In many ways the Pittsburgh Pirates played above their heads in 2013. Their record of 94-68 was six wins better than their Pythagorean W/L record of 88-74 which indicates they were somewhat of a fortunate ball club. It wasn’t really surprisingly outstanding individual seasons that created their success. Russell Martin and Francisco Liriano both had exceptional seasons, but they weren’t career years for either player. Both have bested their 2013 WAR value on two other occasions. Seven of the eight starting position players look safe from a big statistical tumble next season. Andrew McCutchen and Pedro Alvarez did post career highs in WAR, but they didn’t far exceed their 2012 totals. Starling Marte and Jordy Mercer are still early in their careers and have as much room to improve in 2014 as they do to regress. However, regression should still be a big concern for the Pirates as GM Neal Huntington plans for the 2014 season. All teams are likely to experience regression with some parts of their roster. The best way to combat regression is to counterbalance it with roster upgrades at positions of need. If a team can upgrade a weak position they are more likely to weather some regression that hits a position that is perceived to be stable. Unfortunately for the Pirates finding upgrades is going to be a challenge. The Pirates can’t buy clear upgrades on the free agent market like large market teams with deep pockets can. Huntington has a much more limited budget to work with for his team’s payroll. The Pirates may have to stick with the status quo at their problem positions which could make any regression at other positions a potential pitfall that could ruin the 2014 season. Here are some of the more likely regression candidates that might trip up the Pirates in 2014:
The Bullpen- It isn’t just a possibility that the Pirate bullpen will regress in 2014, it is almost a certainty. The Pirates bullpen posted 2.89 ERA in 2013. That was the third best bullpen ERA in all of baseball. One of the key reasons the Pirates bullpen held up so well was because they kept the ball in the yard. Some of that was on merit. The bullpen posted an excellent 52% ground ball rate. That was the best mark in baseball. But Lady Luck played a hand in protecting the bullpen from the long ball too. The 8.2% HR/FB rate posted by the Pirates pen was well above league average. When relievers did surrender fly balls they were dying at the warning track instead of clearing the fence. Furthermore, the bullpen arms the Pirates most relied on were the ones that were the luckiest. The following Pirate relievers tossed more than 70 innings in 2013: Mark Melancon, Tony Watson, Justin Wilson, and Vin Mazzaro. Those four relievers all had HR/FB rates of 6.7% or lower. Melancon, the 8th inning setup man, was especially fortunate with a 3.2% HR/FB rate. In fact, Melancon allowed just one HR all season. No pitcher in baseball with more than 40 innings pitched gave up home runs less frequently than Mark Melancon. Chances are the pen will not be so fortunate next season. They will likely get dinged by the long ball more often.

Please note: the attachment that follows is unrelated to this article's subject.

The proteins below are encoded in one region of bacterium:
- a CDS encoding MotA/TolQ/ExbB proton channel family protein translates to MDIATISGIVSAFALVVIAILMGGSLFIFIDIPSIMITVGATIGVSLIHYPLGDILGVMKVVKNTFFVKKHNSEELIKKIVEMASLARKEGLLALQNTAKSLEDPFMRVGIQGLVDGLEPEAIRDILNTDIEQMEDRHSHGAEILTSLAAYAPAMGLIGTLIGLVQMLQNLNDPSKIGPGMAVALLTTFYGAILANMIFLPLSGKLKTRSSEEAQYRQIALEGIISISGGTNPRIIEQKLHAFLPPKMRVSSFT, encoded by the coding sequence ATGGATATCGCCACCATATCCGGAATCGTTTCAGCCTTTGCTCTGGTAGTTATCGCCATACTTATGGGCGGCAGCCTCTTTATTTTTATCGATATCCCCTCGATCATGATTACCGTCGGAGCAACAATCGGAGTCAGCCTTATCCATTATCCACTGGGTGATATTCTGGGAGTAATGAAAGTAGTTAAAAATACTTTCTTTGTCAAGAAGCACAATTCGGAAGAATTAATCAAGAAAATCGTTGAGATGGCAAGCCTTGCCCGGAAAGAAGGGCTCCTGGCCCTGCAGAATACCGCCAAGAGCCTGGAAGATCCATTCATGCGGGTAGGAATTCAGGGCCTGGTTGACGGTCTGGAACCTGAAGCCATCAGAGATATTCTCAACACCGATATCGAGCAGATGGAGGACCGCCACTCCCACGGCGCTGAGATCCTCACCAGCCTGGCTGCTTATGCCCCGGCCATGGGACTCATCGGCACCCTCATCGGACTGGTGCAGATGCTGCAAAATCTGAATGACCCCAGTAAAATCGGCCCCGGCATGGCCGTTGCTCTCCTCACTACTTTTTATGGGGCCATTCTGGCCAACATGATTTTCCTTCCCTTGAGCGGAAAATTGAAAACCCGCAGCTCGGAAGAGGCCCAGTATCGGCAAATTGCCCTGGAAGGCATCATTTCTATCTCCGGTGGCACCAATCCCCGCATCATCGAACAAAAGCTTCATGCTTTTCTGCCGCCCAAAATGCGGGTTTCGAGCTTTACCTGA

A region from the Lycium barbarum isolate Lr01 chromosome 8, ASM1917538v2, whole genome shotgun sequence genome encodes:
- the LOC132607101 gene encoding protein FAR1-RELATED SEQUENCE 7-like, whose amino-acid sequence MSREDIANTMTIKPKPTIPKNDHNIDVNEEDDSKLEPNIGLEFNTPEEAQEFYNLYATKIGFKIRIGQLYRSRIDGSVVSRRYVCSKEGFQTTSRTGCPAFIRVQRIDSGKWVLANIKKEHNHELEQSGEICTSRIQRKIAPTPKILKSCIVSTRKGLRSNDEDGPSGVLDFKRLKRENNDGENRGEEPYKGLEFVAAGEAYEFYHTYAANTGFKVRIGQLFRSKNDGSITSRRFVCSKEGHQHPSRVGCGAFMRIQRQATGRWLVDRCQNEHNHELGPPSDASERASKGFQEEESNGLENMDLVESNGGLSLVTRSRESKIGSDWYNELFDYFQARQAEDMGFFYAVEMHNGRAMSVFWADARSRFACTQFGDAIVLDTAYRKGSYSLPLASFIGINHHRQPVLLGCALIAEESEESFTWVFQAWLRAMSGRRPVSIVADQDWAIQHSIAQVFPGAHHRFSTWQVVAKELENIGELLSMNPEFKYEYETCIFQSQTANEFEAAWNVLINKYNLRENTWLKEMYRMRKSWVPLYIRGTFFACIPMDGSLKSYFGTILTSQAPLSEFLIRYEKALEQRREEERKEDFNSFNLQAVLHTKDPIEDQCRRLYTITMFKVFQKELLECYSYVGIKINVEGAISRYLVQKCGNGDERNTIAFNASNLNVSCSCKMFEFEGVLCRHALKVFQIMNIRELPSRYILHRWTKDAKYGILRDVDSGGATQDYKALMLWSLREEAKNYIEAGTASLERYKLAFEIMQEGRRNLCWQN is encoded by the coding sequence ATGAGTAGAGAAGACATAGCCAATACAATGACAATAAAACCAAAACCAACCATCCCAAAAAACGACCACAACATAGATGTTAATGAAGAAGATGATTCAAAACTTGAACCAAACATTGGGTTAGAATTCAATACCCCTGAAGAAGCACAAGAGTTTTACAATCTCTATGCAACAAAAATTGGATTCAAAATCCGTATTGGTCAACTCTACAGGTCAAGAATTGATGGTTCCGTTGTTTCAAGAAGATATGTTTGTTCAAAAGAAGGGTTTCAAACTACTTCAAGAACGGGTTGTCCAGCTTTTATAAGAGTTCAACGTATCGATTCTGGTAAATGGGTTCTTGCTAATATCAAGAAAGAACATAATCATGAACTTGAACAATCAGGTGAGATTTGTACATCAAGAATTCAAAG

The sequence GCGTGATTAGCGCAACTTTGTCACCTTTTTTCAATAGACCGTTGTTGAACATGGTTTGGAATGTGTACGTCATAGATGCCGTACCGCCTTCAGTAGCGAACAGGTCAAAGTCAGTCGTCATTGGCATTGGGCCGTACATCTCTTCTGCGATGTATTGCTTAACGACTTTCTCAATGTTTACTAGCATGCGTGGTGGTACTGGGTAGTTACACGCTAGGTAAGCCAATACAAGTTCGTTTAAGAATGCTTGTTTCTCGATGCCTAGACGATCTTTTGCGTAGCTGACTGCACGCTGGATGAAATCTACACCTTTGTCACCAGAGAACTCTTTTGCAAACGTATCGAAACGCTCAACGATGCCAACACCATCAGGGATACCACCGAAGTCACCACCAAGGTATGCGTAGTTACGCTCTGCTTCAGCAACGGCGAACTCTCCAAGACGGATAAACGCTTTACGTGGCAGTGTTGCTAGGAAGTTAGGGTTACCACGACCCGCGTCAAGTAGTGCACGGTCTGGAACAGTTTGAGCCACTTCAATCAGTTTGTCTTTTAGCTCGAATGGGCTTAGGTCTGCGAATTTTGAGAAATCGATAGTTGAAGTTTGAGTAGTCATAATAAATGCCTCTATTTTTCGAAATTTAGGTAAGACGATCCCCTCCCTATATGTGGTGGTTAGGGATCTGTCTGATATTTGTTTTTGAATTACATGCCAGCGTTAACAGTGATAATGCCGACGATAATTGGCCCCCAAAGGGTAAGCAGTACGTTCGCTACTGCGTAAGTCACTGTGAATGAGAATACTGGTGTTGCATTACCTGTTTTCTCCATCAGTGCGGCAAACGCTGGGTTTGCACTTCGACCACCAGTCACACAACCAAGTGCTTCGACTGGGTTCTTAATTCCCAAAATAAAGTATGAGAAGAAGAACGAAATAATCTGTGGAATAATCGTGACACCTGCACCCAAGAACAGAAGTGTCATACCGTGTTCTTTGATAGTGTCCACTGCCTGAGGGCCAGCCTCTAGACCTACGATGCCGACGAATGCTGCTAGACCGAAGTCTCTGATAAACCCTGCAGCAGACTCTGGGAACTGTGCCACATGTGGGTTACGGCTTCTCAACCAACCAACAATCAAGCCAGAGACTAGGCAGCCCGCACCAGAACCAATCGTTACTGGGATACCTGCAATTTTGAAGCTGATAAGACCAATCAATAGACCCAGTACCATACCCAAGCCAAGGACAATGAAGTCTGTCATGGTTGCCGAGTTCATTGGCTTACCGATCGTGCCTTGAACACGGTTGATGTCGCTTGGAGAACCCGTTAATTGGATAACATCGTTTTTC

Francisco Liriano- Nothing in Frankie’s peripherals from 2013 indicate a regression is likely. His xFIP of 3.12 was only slightly higher than his 3.02 ERA. However, Liriano doesn’t seem to handle prosperity very well. Every time he posts a good season it is followed by a terrible season. In the past five years Liriano has three times posted an ERA above 5.00. With that kind of track record can Liriano truly be counted on to repeat his 2013 season? And he may already be headed in the wrong direction. His September ERA was 5.14.
Russell Martin- I don’t expect Russell Martin’s bat to fall off much, if at all. I do think it will be difficult for him contribute the same defensively as he did in 2013. Much of Martin’s value comes from his defense so any defensive fall off in his game could be a costly bit of regression for the team to swallow. Martin was superb defensively in 2013. He was credited with 16 defensive runs saved (DRS). That is more than the five preceding seasons combined. From 2008-2012 Russell Martin was credited with a total of just 12 (DRS). Martin threw out 40% of base stealers that tried to run him last year. That was a career high for him. Can he equal his career high again? Martin committed just 2 errors in 2013. Prior to last year he averaged more than 9 errors a season. Martin will turn 31 before the start of next season. He is on the wrong side of 30 and has caught more than 1000 games in the major leagues. That alone should be a red flag indicating he is a strong candidate for a regression.